Questioning the Supernatural

creationPeople have often tried to insist that I simply must accept the existence of supernatural forces, if not specific deities, because they say that the evidence makes it clear. As I’ve written before, I don’t think they understand how evidence works.

Some of you might know that if you go back far enough on this blog you can find me making a similar argument, because even after I left Christianity I was still ignorant of cosmology and thought the cosmological argument supported the existence of some order-causing force beyond our universe and its natural laws. I know better now, as I’ve mentioned in previous articles. This doesn’t mean I’ve ruled out such a thing; all I’ve done is recognized that there are numerous other possibilities that do not involve supernatural forces, so my only reasonable option is to refrain from believing any of them and keep my mind open to additional data.

I think I’m driven by logic more than emotion due to my place on the autism spectrum, which is why I find it so easy to discard old beliefs when I encounter new data that disproves them. But I wasn’t immune to the emotional draw of religion; I could still fall for it if I remained ignorant of the contradictory data.

Christianity is your own personal mythology, a story in which you are the protagonist on a mission from the most powerful being imaginable. It’s a fiction you internalize and believe because it makes you feel happy emotions. We know that the act of worship triggers the same reward system in your brain as pretty much anything enjoyable–chocolate, sex, music, etc. As proven widely in our modern culture, especially in politics and pseudoscience, you can get huge numbers of people to believe complete falsehoods merely by appealing to their emotions and feeding the reward system of their brains.

So that’s what god is: your emotions, intuitions, and instincts. You elevate them to the status of deity because they’re the only thoughts that don’t seem to come from within your conscious mind. They seem more abstract, like they are some force separate from the physical realm. Like they’re supernatural and simply can’t be detected. Like instead of coming from physical brain activity (as science has proven) they come from a vague and supposedly separate part of you called the “soul”.

But that doesn’t make sense. If you are proposing a supernatural force that affects the natural world, how can it possibly remain undetectable? As soon as something exerts a force upon the reality we can observe, its influence would be observable. This is how we verified the existence of gravitational waves–we constructed an experiment in which the effect they have on spacetime could be observed. It’s how we know black holes are real, because even if we can’t directly see them we can see the gravitational effect they have on things around them.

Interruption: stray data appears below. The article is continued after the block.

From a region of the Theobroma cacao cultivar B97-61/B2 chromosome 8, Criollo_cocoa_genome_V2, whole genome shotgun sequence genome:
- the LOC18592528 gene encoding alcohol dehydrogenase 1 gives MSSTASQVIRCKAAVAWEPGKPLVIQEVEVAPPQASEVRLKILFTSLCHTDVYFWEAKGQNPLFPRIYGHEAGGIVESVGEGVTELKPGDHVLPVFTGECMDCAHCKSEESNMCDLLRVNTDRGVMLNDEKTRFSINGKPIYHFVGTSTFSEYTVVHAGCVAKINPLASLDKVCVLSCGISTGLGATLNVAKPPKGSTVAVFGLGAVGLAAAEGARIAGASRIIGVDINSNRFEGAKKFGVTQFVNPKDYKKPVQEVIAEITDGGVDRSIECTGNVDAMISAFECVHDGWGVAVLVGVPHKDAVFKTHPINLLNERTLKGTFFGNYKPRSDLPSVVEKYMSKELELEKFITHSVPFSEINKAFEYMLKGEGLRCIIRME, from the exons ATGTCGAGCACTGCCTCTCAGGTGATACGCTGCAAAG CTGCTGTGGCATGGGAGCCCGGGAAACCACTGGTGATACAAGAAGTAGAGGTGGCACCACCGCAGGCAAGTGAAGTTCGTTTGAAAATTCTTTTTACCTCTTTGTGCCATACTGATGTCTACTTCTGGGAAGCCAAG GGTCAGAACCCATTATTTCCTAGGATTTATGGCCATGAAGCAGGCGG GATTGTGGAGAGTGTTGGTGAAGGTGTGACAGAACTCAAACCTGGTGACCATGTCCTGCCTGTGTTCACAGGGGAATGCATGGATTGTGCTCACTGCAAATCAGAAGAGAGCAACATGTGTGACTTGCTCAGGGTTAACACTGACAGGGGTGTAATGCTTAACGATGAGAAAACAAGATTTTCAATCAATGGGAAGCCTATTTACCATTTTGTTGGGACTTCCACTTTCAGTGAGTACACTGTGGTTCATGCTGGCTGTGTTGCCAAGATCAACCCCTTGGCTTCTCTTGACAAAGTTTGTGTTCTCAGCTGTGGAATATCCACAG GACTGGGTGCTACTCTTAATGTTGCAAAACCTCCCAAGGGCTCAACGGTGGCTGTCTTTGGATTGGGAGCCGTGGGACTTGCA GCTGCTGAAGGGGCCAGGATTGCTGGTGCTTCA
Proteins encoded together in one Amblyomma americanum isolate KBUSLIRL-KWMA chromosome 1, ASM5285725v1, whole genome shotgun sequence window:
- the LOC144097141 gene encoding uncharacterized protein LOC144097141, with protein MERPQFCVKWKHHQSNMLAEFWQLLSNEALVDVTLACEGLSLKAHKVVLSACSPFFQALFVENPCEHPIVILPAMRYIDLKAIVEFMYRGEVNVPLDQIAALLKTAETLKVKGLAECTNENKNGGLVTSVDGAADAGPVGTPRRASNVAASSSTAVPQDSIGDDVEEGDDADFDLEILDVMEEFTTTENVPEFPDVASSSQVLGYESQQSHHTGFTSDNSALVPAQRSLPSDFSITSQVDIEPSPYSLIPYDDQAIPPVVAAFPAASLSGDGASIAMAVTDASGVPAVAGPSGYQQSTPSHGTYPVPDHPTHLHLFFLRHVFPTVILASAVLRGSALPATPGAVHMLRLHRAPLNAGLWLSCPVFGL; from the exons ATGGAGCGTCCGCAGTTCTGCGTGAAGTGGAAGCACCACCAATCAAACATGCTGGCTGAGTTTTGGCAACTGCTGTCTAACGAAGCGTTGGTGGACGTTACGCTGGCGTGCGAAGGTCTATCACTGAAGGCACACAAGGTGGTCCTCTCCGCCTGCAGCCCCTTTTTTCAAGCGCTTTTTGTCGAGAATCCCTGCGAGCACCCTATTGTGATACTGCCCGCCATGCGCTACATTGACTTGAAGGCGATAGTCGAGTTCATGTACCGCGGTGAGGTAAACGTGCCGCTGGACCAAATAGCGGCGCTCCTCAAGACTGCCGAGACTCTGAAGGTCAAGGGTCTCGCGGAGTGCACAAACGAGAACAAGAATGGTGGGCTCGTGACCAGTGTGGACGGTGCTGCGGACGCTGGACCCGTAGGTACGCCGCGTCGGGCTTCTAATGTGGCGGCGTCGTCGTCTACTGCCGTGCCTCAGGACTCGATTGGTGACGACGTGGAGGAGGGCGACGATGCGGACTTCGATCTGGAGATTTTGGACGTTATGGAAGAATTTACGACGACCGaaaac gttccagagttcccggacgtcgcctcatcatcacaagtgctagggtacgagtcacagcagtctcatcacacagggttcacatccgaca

The claim that interactive supernatural forces can’t be studied serves only as an inadequate excuse for a complete lack of evidence. When we study the phenomena that are claimed to be caused by supernatural forces, we find that either 1) there’s a natural cause, or 2) nobody really knows yet and you could propose any wild idea you want, supernatural or not. The fact that a supernatural force is a possible explanation for evidence does not mean the evidence proves or even supports the reality of supernatural forces.

The implications of this for the hypothesis of a soul should be clear. We have no evidence for the existence of anything, aside from your brain, that is able to control your body or thoughts. People have searched for centuries and still there is no sign of a soul. Meanwhile, actual observations have yielded plenty of verifiable data and solved a lot of mysteries, none of which turned out to be supernatural in origin. Many strange mental phenomena that once were attributed to supernatural influence have been explained by physical events within the brain, and even most religious people accept that their ideological ancestors were wrong about those things. To paraphrase Neil deGrasse Tyson, the supernatural is simply a receding pocket of scientific ignorance.

We already have the answer to where our consciousness comes from. If you want to understand it, you have to understand the human nervous system, not merely construct a fantasy based on the good feelings you get from an old book of stories. I’ve been there and tried that, and I felt it all and believed it completely, and then I realized that I was just attributing the action of my subconscious mind to an imaginary cause that was completely unnecessary to explain anything, and which didn’t have any supporting evidence.

To be clear, I’m not saying that further investigation will definitely not provide any evidence of supernatural forces, only that such evidence has not yet been demonstrated. If we find effects in the natural world which can only be explained by a supernatural force, that is when you could accurately claim that the evidence supports the existence of the supernatural.

Currently there is no such evidence. The supernatural only fits in gaps that could just as easily be filled with a wide range of other possibilities that are equally supported by the evidence we have. Since many gaps have already been filled with natural explanations, and none with supernatural ones, it appears that we are on a path toward understanding the universe which does not involve anything supernatural.

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